I heard the comments a few times at the 14th OSCON: The conference has lost its edge. The comments resonated with my own experience — a shift in demeanor, a more purposeful, optimistic attitude, less itching for a fight. Yes, the conference has lost its edge, it doesn’t need one anymore.

Open source won. It’s not that an enemy has been vanquished or that proprietary software is dead, there’s not much regarding adopting open source to argue about anymore. After more than a decade of the low-cost, lean startup culture successfully developing on open source tools, it’s clearly a legitimate, mainstream option for technology tools and innovation.

And open source is not just for hackers and startups. A new class of innovative, widely adopted technologies has emerged from the open source culture of collaboration and sharing — turning the old model of replicating proprietary software as open source projects on its head. Think Git, D3, Storm, Node.js, Rails, Mongo, Mesos or Spark.

We see more enterprise and government folks intermingling with the stalwart open source crowd who have been attending OSCON for years. And, these large organizations are actively adopting many of the open source technologies we track, e.g., web development frameworks, programming languages, content management, data management and analysis tools.

We hear fewer concerns about support or needing geek-level technical competency to get started with open source. In the Small and Medium Business (SMB) market we see mass adoption of open source for content management and ecommerce applications — even for self-identified technology newbies.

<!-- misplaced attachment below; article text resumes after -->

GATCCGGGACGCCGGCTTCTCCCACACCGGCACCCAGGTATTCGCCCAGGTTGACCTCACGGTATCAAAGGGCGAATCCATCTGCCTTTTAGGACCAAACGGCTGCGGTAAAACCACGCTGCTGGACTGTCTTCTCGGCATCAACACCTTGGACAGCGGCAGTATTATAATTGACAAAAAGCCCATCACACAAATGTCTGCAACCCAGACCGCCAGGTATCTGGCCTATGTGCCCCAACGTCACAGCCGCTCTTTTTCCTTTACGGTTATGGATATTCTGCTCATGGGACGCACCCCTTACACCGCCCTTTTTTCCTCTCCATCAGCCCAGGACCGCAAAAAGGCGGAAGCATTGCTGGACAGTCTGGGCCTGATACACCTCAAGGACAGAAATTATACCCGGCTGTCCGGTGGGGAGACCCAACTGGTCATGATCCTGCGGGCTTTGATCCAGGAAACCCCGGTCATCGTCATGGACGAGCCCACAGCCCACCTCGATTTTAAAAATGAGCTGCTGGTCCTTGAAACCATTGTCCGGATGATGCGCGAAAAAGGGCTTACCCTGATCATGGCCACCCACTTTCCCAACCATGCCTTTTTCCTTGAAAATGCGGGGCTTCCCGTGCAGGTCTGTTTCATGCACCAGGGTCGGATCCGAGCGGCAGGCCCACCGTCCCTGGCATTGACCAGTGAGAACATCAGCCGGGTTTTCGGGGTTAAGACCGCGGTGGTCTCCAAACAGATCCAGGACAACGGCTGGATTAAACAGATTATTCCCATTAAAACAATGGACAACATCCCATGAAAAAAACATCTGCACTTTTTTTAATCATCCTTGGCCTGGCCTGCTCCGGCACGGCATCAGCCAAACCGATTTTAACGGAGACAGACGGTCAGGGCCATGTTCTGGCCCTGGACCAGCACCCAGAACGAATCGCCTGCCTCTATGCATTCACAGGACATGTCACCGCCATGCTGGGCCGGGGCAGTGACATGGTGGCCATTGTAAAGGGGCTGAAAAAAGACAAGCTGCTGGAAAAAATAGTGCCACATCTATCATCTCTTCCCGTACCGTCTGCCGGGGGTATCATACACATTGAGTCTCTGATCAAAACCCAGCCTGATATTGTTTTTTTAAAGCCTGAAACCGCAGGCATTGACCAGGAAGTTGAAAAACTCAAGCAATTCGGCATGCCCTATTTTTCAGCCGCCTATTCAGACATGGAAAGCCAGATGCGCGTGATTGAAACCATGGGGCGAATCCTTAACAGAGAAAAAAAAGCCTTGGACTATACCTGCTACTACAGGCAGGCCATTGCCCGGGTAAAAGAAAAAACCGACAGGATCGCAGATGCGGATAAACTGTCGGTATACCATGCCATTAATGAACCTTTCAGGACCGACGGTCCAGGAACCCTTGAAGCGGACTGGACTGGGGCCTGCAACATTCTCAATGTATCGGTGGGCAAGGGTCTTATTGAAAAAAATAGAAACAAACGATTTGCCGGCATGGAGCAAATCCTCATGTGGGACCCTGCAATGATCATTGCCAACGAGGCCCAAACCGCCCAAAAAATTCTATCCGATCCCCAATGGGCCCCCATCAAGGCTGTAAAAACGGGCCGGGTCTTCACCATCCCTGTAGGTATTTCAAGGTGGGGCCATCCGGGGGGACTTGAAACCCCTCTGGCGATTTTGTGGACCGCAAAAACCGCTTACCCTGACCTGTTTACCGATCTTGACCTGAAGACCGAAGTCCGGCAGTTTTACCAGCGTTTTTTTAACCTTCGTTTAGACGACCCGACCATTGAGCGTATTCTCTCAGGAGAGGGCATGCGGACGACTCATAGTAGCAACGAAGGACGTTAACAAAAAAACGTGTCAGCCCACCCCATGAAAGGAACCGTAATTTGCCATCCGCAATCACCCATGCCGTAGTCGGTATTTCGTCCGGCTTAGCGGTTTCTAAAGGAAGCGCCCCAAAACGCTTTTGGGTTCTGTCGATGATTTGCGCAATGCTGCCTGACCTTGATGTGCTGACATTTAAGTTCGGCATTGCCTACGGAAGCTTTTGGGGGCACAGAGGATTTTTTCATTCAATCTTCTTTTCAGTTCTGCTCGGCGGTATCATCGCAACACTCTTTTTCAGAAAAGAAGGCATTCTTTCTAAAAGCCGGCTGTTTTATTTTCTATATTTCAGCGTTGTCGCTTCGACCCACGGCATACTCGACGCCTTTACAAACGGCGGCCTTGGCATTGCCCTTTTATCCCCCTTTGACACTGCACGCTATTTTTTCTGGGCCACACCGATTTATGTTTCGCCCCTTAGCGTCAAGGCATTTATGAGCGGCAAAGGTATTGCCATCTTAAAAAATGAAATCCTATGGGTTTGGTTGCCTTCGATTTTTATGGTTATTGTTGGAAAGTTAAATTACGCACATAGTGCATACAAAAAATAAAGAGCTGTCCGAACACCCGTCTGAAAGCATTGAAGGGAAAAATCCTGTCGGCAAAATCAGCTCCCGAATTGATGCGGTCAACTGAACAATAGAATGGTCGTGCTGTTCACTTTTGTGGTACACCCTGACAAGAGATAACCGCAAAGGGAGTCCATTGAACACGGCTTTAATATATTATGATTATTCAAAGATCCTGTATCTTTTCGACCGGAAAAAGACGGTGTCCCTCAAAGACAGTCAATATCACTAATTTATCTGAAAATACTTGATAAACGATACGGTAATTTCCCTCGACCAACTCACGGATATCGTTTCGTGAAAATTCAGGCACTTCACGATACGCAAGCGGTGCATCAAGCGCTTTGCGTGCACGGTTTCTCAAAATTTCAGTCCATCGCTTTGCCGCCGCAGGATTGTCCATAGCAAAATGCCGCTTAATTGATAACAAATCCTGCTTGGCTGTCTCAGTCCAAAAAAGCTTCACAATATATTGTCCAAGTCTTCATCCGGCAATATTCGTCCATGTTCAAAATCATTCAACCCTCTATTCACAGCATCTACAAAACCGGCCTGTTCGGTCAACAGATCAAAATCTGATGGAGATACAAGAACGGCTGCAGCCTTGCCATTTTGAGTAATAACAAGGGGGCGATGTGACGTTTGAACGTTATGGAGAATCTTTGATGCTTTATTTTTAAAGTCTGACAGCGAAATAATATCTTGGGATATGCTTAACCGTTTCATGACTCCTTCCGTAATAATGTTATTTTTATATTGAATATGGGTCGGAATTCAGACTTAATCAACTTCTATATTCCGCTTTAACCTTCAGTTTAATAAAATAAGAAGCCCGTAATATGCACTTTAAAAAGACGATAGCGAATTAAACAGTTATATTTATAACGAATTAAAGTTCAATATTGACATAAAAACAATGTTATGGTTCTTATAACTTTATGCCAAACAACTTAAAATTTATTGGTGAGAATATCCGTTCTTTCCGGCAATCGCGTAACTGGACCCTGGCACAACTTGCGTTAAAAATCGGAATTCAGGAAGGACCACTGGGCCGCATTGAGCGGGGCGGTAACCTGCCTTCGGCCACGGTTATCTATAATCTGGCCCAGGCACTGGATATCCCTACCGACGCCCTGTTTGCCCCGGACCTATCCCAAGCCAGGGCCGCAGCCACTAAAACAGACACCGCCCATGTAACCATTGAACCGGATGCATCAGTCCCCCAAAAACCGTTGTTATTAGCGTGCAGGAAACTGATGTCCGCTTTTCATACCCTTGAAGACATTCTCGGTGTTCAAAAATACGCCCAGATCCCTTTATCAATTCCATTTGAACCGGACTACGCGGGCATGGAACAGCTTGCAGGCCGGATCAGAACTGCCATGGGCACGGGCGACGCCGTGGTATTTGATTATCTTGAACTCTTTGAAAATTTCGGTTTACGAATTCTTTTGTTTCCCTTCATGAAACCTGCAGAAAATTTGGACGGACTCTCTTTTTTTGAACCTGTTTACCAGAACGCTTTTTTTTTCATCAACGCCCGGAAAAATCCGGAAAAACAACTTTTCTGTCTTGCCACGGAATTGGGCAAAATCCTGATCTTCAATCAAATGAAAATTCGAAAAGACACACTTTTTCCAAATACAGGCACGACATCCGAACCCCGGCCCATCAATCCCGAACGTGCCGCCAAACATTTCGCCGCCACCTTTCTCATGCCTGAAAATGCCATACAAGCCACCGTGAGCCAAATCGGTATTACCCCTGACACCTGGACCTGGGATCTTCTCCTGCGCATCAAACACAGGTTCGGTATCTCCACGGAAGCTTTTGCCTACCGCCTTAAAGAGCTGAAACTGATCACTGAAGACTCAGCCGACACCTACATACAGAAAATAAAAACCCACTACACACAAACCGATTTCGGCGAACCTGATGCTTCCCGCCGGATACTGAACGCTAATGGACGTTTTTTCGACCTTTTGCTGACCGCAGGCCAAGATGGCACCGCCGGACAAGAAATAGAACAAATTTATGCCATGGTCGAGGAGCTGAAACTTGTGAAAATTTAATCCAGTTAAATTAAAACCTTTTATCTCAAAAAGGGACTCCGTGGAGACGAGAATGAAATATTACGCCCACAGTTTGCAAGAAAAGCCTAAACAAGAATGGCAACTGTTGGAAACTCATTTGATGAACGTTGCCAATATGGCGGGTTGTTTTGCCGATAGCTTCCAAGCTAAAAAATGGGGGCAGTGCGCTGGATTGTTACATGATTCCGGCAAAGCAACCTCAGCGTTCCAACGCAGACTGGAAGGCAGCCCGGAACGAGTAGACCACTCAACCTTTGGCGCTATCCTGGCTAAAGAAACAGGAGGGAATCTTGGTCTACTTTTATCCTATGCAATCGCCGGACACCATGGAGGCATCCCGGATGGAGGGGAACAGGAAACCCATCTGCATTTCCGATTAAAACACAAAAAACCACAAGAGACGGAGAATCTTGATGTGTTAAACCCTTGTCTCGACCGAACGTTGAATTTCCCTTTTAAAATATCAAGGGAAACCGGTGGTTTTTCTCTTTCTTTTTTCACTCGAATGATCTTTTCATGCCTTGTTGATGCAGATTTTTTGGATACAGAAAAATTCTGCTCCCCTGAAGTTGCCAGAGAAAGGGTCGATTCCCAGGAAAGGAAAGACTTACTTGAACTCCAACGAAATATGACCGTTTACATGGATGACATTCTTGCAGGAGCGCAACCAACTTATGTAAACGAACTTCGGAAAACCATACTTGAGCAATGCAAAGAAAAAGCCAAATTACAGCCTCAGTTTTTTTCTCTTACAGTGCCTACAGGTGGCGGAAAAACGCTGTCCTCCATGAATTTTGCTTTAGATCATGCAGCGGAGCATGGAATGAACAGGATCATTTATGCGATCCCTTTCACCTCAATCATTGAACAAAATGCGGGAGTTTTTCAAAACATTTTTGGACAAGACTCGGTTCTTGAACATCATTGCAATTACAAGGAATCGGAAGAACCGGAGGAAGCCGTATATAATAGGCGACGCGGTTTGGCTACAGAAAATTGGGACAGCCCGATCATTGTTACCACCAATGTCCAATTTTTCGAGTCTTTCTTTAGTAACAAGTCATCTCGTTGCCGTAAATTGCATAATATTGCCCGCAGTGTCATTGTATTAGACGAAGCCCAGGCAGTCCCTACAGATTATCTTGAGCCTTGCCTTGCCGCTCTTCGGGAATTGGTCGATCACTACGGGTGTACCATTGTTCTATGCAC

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Comments: 30

Democratizing data, and other notes from the Open Source convention

Health care track draws a small and passionate core

There has been enormous talk over the past few years of open data and what it can do for society, but proponents have largely come to admit: data is not democratizing in itself. This topic is hotly debated, and a nice summary of the viewpoints is available in this PDF containing articles by noted experts. At the Open Source convention last week, I thought a lot about the democratizing potential of data and how it could be realized.

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Social networks are not communities, and other discussions from the Community Leadership Summit

A report from last weekend's unconference

The Community Leadership Summit this past weekend roused thoughts in me about the predictions and analyses I’ve heard over the past few years about social networking and to contrast them with what we were saying about community. I realized that I appreciate social networks but feel much more passionate about communities, and spontaneously called for a session to talk about the differences. This article describes our discussion and summarizes the insights I got this year from the summit.

Attendees at CLS put a lot of effort into taking detailed notes,which you can check out at the CLS Wiki. So I won’t go into great detail here about particular sessions I attended.

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Comments: 2

Have a healthy conference

Basic tips for wholesome participation

In honor of the third health care track at the O'Reilly Open Source Convention, I invite everyone to join me in five ways to have a healthy conference.

Comments: 4

Open minds and open source community

OSCON reminds us to open up (again).

The c-chair of OSCON reflects on the big ideas that I was hearing from the conference, as the open source community continues on its journey "from disruption to default".

Comments: 2

Report from Open Source convention health track, 2011

OSCon shows that open source health care, although it hasn't broken into the mainstream yet, already inspires a passionate and highly competent community.

Comments: 3